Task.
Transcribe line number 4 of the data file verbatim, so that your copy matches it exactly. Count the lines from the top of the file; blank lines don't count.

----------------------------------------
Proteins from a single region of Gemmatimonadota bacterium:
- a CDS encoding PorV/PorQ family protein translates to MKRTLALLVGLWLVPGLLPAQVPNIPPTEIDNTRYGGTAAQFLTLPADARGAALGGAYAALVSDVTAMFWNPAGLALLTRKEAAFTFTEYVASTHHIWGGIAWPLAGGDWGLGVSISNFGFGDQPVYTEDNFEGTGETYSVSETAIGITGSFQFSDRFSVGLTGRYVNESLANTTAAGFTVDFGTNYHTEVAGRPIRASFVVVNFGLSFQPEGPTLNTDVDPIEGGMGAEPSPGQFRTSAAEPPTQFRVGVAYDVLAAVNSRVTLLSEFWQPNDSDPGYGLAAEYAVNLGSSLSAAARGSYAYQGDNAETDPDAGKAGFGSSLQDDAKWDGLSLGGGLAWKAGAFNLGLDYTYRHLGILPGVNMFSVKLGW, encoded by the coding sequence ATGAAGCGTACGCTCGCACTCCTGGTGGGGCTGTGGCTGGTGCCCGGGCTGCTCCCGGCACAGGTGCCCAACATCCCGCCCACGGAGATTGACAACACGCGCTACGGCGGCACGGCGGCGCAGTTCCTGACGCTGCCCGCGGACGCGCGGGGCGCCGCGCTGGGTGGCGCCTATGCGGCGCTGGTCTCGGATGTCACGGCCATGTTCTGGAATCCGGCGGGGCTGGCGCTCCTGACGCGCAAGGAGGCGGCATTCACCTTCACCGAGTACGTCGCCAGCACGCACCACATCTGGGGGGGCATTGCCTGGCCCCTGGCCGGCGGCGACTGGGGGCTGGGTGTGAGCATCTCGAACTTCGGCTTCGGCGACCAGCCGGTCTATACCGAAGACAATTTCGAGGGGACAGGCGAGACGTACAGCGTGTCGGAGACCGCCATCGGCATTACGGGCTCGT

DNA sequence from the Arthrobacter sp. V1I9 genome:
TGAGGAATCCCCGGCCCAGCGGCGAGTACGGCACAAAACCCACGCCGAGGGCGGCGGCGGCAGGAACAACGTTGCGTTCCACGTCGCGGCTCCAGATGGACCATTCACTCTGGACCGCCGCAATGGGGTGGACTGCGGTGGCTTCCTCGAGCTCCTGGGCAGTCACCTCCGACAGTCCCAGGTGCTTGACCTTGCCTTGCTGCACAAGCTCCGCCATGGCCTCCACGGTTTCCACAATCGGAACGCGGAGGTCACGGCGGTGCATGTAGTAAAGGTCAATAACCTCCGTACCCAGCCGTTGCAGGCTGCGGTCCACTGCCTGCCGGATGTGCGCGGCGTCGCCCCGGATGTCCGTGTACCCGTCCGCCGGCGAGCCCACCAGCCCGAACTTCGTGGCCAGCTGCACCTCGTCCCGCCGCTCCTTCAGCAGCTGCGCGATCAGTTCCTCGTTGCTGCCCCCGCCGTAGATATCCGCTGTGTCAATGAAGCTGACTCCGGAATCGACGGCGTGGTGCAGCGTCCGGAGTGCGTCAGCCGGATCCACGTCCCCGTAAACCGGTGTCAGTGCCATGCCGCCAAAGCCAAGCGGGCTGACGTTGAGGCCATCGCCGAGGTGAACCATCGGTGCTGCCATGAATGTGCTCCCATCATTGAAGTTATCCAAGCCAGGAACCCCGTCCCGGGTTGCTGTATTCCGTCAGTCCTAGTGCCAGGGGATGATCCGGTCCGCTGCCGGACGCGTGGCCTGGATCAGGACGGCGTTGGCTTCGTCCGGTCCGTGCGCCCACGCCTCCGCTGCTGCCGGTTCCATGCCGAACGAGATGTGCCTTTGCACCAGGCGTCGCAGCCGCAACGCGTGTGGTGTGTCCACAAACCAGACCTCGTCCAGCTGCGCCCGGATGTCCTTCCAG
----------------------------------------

TGAGGAATCCCCGGCCCAGCGGCGAGTACGGCACAAAACCCACGCCGAGGGCGGCGGCGGCAGGAACAACGTTGCGTTCCACGTCGCGGCTCCAGATGGACCATTCACTCTGGACCGCCGCAATGGGGTGGACTGCGGTGGCTTCCTCGAGCTCCTGGGCAGTCACCTCCGACAGTCCCAGGTGCTTGACCTTGCCTTGCTGCACAAGCTCCGCCATGGCCTCCACGGTTTCCACAATCGGAACGCGGAGGTCACGGCGGTGCATGTAGTAAAGGTCAATAACCTCCGTACCCAGCCGTTGCAGGCTGCGGTCCACTGCCTGCCGGATGTGCGCGGCGTCGCCCCGGATGTCCGTGTACCCGTCCGCCGGCGAGCCCACCAGCCCGAACTTCGTGGCCAGCTGCACCTCGTCCCGCCGCTCCTTCAGCAGCTGCGCGATCAGTTCCTCGTTGCTGCCCCCGCCGTAGATATCCGCTGTGTCAATGAAGCTGACTCCGGAATCGACGGCGTGGTGCAGCGTCCGGAGTGCGTCAGCCGGATCCACGTCCCCGTAAACCGGTGTCAGTGCCATGCCGCCAAAGCCAAGCGGGCTGACGTTGAGGCCATCGCCGAGGTGAACCATCGGTGCTGCCATGAATGTGCTCCCATCATTGAAGTTATCCAAGCCAGGAACCCCGTCCCGGGTTGCTGTATTCCGTCAGTCCTAGTGCCAGGGGATGATCCGGTCCGCTGCCGGACGCGTGGCCTGGATCAGGACGGCGTTGGCTTCGTCCGGTCCGTGCGCCCACGCCTCCGCTGCTGCCGGTTCCATGCCGAACGAGATGTGCCTTTGCACCAGGCGTCGCAGCCGCAACGCGTGTGGTGTGTCCACAAACCAGACCTCGTCCAGCTGCGCCCGGATGTCCTTCCAG